Music washes away the dust of every day life.
You can’t seperate modern jazz from rock or from rhythm and blues – you can’t seperate it. Because that’s where it all started, and that’s where it all come from – that’s where I learned to keep rhythm – in church.
|Birth name||Arthur Blakey|
|Also known as||Abdullah Ibn Buhaina|
|Born||October 11, 1919
Pittsburgh, Pennsylvania United States
|Died||October 16, 1990 (aged 71)
New York City, New York, U.S.
|Genres||Hard bop, bebop|
|Associated acts||Art Blakey & the Jazz Messengers, Art Blakey Quartet, Art Blakey Quintet, Art Blakey & the Afrocuban Boys|
Arthur “Art” Blakey (October 11, 1919 – October 16, 1990), known later as Abdullah Ibn Buhaina, was an American Grammy Award-winning jazz drummer and bandleader.
Along with Kenny Clarke and Max Roach, he was one of the inventors of the modern bebop style of drumming. He is known as a powerful musician and a vital groover; his brand of bluesy, funky hard bop was and continues to be profoundly influential on mainstream jazz. For more than 30 years his band, Art Blakey and the Jazz Messengers, included many young musicians who went on to become prominent names in jazz. The band’s legacy is thus not only known for the music it produced, but as a proving ground for several generations of jazz musicians; Blakey’s groups are matched only by those of Miles Davis in this regard.
Blakey was inducted into the Jazz Hall of Fame (in 1982), the Grammy Hall of Fame (in 2001), and was awarded the Grammy Lifetime Achievement Award in 2005.
From allmusic.com – Chris Kelsey:
In the ’60s, when John Coltrane and Ornette Coleman were defining the concept of a jazz avant-garde, few knowledgeable observers would have guessed that in another 30 years the music’s mainstream would virtually bypass their innovations, in favor of the hard bop style that free jazz had apparently supplanted. As it turned out, many listeners who had come to love jazz as a sophisticated manifestation of popular music were unable to accept the extreme esotericism of the avant-garde; their tastes were rooted in the core elements of “swing” and “blues,” characteristics found in abundance in the music of the Jazz Messengers, the quintessential hard bop ensemble led by drummer Art Blakey. In the ’60s, ’70s, and ’80s, when artists on the cutting edge were attempting to transform the music, Blakey continued to play in more or less the same bag he had since the ’40s, when his cohorts included the likes of Charlie Parker,Miles Davis, and Fats Navarro. By the ’80s, the evolving mainstream consensus had reached a point of overwhelming approval in regard to hard bop: this is what jazz is, and Art Blakey — as its longest-lived and most eloquent exponent — was its master. … read more over @ allmusic.com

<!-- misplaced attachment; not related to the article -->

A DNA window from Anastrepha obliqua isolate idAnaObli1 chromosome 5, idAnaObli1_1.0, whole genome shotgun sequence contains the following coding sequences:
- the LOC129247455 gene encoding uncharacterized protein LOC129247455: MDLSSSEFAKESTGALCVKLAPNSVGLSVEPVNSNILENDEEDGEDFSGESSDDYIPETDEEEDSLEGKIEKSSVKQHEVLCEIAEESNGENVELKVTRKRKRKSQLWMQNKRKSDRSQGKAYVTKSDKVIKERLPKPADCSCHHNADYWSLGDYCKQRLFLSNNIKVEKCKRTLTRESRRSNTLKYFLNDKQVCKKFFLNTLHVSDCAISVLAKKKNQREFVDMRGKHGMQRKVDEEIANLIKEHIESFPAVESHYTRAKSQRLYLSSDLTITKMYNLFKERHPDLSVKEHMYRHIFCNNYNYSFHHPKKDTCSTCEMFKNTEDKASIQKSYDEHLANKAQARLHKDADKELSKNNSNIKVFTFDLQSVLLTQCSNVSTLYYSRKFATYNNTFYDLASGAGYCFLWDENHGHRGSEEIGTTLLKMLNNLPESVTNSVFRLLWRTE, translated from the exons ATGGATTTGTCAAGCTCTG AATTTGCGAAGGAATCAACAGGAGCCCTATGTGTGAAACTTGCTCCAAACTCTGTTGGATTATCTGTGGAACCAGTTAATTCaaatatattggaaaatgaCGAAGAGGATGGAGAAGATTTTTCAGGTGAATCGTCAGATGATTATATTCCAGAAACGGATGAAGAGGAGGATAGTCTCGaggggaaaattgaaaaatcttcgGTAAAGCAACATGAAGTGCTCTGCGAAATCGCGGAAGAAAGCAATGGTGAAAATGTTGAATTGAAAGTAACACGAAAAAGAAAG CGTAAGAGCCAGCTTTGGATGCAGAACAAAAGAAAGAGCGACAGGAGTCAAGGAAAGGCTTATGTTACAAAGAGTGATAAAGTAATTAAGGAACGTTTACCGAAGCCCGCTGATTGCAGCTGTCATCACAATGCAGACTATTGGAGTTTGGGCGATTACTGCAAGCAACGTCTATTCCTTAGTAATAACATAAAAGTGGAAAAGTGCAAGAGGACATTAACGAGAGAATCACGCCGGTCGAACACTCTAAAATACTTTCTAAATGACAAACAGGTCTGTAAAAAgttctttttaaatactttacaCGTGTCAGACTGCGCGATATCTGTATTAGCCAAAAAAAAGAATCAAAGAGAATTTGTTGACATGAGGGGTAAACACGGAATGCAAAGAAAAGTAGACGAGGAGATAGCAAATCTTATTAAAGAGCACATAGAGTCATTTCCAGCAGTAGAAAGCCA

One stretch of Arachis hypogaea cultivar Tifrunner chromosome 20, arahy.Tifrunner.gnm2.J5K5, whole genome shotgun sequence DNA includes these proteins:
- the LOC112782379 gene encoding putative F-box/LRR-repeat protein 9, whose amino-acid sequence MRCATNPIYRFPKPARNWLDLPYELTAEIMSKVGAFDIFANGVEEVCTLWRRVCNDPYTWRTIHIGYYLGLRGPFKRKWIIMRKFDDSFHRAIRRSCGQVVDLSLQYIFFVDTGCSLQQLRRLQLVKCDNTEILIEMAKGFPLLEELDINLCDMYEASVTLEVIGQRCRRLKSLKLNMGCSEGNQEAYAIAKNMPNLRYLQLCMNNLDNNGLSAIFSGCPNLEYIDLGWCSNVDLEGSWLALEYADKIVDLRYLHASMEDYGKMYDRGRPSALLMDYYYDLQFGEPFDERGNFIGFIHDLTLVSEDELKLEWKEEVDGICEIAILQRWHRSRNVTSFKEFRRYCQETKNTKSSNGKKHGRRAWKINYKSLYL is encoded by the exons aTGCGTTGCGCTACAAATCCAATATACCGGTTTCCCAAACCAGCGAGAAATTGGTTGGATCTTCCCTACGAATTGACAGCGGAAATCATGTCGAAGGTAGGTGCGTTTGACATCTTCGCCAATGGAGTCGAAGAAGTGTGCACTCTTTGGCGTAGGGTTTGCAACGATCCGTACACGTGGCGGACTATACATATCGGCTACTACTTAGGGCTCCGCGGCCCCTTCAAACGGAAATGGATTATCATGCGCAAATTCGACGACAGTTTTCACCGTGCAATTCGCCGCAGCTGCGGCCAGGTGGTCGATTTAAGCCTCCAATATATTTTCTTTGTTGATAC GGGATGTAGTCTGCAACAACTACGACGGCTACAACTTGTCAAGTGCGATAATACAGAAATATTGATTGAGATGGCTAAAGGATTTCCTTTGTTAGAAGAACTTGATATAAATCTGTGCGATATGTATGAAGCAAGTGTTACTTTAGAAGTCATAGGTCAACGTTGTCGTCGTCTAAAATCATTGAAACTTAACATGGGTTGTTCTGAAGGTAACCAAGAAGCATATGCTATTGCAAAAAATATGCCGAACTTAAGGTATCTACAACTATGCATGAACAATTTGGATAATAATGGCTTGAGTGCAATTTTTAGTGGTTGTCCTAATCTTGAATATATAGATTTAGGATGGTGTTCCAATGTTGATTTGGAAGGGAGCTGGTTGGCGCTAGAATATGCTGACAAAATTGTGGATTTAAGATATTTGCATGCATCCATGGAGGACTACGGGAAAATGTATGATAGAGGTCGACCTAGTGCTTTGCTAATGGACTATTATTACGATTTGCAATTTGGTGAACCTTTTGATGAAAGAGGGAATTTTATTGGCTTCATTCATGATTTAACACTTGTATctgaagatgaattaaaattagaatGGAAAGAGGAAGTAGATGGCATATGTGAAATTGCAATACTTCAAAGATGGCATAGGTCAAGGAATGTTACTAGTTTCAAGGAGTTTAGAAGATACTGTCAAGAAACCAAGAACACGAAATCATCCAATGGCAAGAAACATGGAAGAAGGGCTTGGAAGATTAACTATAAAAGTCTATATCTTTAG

Art Blakey & The Jazz Messengers Moanin’ – Live In Belgium 1958:
Art blakey’s Jazz Messengers – Dat Dere (1961):
From allmusic.com – Michael G. Nastos:
Moanin’ includes some of the greatest music Blakey produced in the studio with arguably his very best band. There are three tracks that are immortal and will always stand the test of time. The title selection is a pure tuneful melody stewed in a bluesy shuffle penned by pianist Bobby Timmons, while tenor saxophonist Benny Golson’s classy, slowed “Along Came Betty” and the static, militaristic “Blues March” will always have a home in the repertoire of every student or professional jazz band. “Are You Real?” has the most subtle of melody lines, and “Drum Thunder Suite” has Blakey’s quick blasting tom-tom-based rudiments reigning on high as the horns sigh, leading to hard bop. “Come Rain or Come Shine” is the piece that commands the most attention, a highly modified, lilting arrangement where the accompanying staggered, staccato rhythms contrast the light-hearted refrains. Certainly a complete and wholly satisfying album, Moanin’ ranks with the very best of Blakey and what modern jazz offered in the late ’50s and beyond.
Other October 11: